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# Linear Algebra

## Commutative Law

Similar to the addition of algebraic expressions or vectors, commutative law allows the addition of matrices without dependence on order. If $$A, B \in M_{m \times n} ( \mathbb{R})$$, we have that:

$$A + B = B + A$$

Consider $$A = \begin{bmatrix} 2 & -5 \\ -1 & 3 \end{bmatrix}$$ and $$B = \begin{bmatrix} 3 & 5 \\ 1 & 2 \end{bmatrix}$$ (Recall addition of matrices from Operations on Matrices.)

 $$A + B$$ = $$\begin{bmatrix} 2 & -5 \\ -1 & 3 \end{bmatrix} + \begin{bmatrix} 3 & 5 \\ 1 & 2 \end{bmatrix}$$             = $$\begin{bmatrix} 2+3 & -5+5 \\ -1+1 & 3+2 \end{bmatrix}$$             = $$\begin{bmatrix} 5 & 0 \\ 0 & 5 \end{bmatrix}$$ $$B + A$$ = $$\begin{bmatrix} 3 & 5 \\ 1 & 2 \end{bmatrix} + \begin{bmatrix} 2 & -5 \\ -1 & 3 \end{bmatrix}$$                  $$\begin{bmatrix} 3+2 & 5+(-5) \\ 1+(-1) & 2+3 \end{bmatrix}$$                  $$\begin{bmatrix} 5 & 0 \\ 0 & 5 \end{bmatrix}$$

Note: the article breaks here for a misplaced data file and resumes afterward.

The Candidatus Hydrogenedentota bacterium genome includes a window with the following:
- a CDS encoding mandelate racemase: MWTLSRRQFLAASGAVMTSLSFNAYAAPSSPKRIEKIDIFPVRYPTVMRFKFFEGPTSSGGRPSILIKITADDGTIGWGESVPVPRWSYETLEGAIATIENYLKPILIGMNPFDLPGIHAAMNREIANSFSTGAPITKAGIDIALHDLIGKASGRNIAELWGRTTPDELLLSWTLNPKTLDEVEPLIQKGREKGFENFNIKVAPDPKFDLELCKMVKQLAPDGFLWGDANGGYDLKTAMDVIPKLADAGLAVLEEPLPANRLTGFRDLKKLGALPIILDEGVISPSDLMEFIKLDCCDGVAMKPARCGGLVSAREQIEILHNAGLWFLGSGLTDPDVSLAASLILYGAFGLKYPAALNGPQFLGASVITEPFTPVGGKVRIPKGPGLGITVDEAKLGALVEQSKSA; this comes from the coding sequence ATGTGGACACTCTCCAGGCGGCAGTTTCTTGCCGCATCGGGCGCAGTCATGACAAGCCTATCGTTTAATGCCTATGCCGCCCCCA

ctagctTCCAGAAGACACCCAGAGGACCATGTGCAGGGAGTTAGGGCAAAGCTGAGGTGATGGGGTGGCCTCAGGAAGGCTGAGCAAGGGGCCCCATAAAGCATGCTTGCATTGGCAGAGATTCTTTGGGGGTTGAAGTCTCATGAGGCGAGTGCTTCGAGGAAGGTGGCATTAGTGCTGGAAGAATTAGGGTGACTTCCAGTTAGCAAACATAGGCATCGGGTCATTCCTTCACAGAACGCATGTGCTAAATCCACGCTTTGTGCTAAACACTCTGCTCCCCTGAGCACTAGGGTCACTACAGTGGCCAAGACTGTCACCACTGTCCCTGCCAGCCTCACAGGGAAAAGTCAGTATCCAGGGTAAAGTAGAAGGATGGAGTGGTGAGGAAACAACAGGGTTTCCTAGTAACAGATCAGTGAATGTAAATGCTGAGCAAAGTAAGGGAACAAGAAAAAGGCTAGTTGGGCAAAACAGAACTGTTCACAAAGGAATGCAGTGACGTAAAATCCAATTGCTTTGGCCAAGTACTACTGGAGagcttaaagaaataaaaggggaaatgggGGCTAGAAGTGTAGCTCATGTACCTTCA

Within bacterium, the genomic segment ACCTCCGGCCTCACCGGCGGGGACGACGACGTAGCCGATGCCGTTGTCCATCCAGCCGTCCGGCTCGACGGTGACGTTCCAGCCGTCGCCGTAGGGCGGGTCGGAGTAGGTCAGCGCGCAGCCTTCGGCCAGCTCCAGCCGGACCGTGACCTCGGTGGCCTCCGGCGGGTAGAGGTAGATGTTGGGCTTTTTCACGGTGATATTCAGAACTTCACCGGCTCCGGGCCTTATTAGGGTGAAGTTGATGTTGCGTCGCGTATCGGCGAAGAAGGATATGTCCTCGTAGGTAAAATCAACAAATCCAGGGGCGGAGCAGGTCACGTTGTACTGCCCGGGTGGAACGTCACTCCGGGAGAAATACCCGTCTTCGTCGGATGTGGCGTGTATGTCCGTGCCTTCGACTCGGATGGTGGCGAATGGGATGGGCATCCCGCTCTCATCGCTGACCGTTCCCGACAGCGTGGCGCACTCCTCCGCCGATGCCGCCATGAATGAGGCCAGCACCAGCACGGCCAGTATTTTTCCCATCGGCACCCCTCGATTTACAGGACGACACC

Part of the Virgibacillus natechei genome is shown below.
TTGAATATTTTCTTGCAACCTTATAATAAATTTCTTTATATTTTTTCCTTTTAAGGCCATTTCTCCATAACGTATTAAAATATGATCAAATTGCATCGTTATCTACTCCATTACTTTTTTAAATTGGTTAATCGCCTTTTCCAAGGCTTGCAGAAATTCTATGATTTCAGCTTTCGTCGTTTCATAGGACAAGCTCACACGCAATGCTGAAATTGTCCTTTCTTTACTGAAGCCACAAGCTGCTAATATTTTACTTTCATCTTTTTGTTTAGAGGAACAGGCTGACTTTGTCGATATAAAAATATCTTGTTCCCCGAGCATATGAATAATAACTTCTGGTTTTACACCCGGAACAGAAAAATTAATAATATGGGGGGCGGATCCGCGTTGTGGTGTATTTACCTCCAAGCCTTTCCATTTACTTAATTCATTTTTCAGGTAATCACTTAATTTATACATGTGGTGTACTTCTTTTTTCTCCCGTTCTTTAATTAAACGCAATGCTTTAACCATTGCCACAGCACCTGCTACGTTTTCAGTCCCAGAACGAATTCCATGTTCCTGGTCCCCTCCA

We see that $$A + B = B + A$$

## Associative Laws

When dealing with matrices, we can apply the associative laws of addition and multiplication. This means that if we have $$A, B, C \in M_{m \times n} (\mathbb{R})$$ then:

$$1)$$ $$A + (B + C) = (A + B) + C$$

$$2)$$ $$A(BC) = (AB)C$$

 Note: $$AB \neq BA$$ and $$A(BC) \neq (BC)A$$. Matrix multiplication is not commutative!

## Distributive Law

If we are dealing with matrix multiplication combined with matrix addition, we can apply the distributive law. If $$A, B, C \in M_{m \times n} ( \mathbb{R})$$ then:

$$A(B + C) = AB + AC$$